We will conquer this wilderness. It will not consume us.
Through the ages, and right up to today, people have faced many hardships in trying to find a new and better life for themselves. However, when those outside elements force loved ones to turn on each other, the struggle to survive becomes even more difficult, if not altogether impossible. In Robert Eggers’ incredible directorial debut, The VVitch (as it is more exotically spelled), an early 17th century New England family is besieged by malevolent forces that threaten to tear them apart. The film is an extremely eerie, unsettling and disturbing look into the life of early America’s superstitious settlers.
Taking place in 1630, decades before the Salem witch trials took place (perhaps the first of many ignoble periods in America’s history), The VVitch centers on a Puritan farmer, William, who, after a falling out with the church, leaves his colonial plantation and civilization behind for a stretch of land nearby a foreboding-looking forest for his wife, Katherine and four children to settle down in. One day, their newborn son is mysteriously snatched away by an apparent witch, or is it perhaps, wolves? It is then that things begin to unravel for this deeply religious family. The parents, along with daughter, Thomasin, son Caleb, and twins, Mercy and Jonas, begin to distrust and accuse one another of causing the misfortune that has befallen them. As threats mount from within the forest and within the family itself, their faith may not be enough to protect them from the evil that lurks all around them.
Writer/director Robert Eggers has done an amazing job of re-creating the time period of New England of the early 1600s, in setting, mood, costumes, and maybe most of all, dialogue. In fact, much of the language comes from actual journals from the era, as people speak phrases like, “I’ll vanish you too if thou doth not please me.” This greatly adds to the atmosphere of the film, lending it an air of authenticity that totally immerses the audience into the story. It’s as though the filmmakers went through a time portal and chronicled the genuine goings-on of the period. Especially convincing is the forest setting, as these seemingly benign woods become an ominous and dangerous place.
Bringing such difficult language to life is the remarkably convincing cast, led by newcomer, Anya Taylor-Joy as eldest daughter, Thomasin. She is a wonderful find, and does an exemplary job of conveying the dangers and terrors she and the family face, a task even more impressive as Spanish is the first language for the young Argentine-Anglo-American actress. Ralph Ineson, as William, is also terrific in portraying a father striving to achieve the best for his family while at the same time, struggling to keep it together against ungodly influences. Also exceptional in invoking the grim proceedings are Kate Dickie as the not-always-supportive wife, Katherine, Harvey Scrimshaw as the beleaguered elder son, Caleb, and Ellie Grainger and Lucas Dawson as the creepy fraternal twins, Mercy and Jonas. And let’s not forget the extraordinary animal cast, from horses and hares to ravens and goats, though Charlie, as the devilish goat, Black Phillip, was apparently a nightmare to work with, making the director’s life a living hell. So, maybe Charlie was just really getting into character, who knows.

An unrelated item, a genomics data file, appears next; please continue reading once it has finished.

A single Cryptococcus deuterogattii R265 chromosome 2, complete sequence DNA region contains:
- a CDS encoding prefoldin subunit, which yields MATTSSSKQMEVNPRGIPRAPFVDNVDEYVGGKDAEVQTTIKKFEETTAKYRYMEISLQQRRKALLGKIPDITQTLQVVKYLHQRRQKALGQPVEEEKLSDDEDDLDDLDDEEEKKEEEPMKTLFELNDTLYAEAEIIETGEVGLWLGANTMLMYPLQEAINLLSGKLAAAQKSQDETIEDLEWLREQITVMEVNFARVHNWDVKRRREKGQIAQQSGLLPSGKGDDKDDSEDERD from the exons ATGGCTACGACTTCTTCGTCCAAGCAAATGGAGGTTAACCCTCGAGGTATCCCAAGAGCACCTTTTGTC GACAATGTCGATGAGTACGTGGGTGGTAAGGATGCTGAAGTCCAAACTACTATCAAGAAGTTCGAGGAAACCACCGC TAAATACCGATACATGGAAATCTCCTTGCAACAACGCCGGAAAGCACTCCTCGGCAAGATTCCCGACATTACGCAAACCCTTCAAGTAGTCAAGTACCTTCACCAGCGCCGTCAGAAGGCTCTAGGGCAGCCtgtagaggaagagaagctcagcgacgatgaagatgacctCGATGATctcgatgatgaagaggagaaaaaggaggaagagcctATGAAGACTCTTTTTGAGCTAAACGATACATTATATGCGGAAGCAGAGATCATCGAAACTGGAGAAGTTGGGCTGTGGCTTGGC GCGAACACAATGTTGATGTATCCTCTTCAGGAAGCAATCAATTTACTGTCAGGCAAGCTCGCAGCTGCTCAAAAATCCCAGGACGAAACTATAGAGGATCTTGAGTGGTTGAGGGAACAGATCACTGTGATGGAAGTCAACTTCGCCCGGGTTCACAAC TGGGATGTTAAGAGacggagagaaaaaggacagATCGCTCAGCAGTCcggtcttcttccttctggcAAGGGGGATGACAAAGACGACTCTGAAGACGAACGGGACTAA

Horror and religion have been inextricably linked for centuries. Stories concerning ghosts, witches and demons all have religious overtones, and The VVitch certainly shows the extent people can take religion and adhere to its principles to the extreme. Here we have a family with no choice but to be close-knit as they are completely cut off from any other people. Thusly, they turn to religion for comfort, hope and answers when difficulties arise. But when one so zealously devotes themselves to God to the point where it consumes their every breath and dictates their every move, what is supposed to be a comfort can become more of a burden, preventing one from truly experiencing life and love. Indeed, when one’s beliefs take precedence over one’s own family, it is safe to say that they may be taking their faith a little too far.
The VVitch, which premiered to exceptional acclaim at last year’s Sundance Film Festival, is being released by A24, the independent American film company which brought us such offbeat genre fare as Under the Skin, starring Scarlett Johansson, Tusk, by New Jersey’s own, Kevin Smith, and last year’s Academy Award nominated, Ex Machina. It is a frightening film, not just because of the supernatural terrors that exist, but because of what those terrors enable a family to inflict upon each other. In an interview on NBC’s Last Call with Carson Daly, writer/director Eggers says that “good horror is really about confronting darkness and humanity. And that’s not always, like, a fun, popcorn romp.” The VVitch certainly isn’t going to be a crowd-pleasing favorite to be watched over and over again like a Jaws, a Halloween, an Alien or The Thing. However, The VVitch is destined to be a future horror classic, both nightmarish in content and frightening as a piece of our history.
— review by Brian de Castro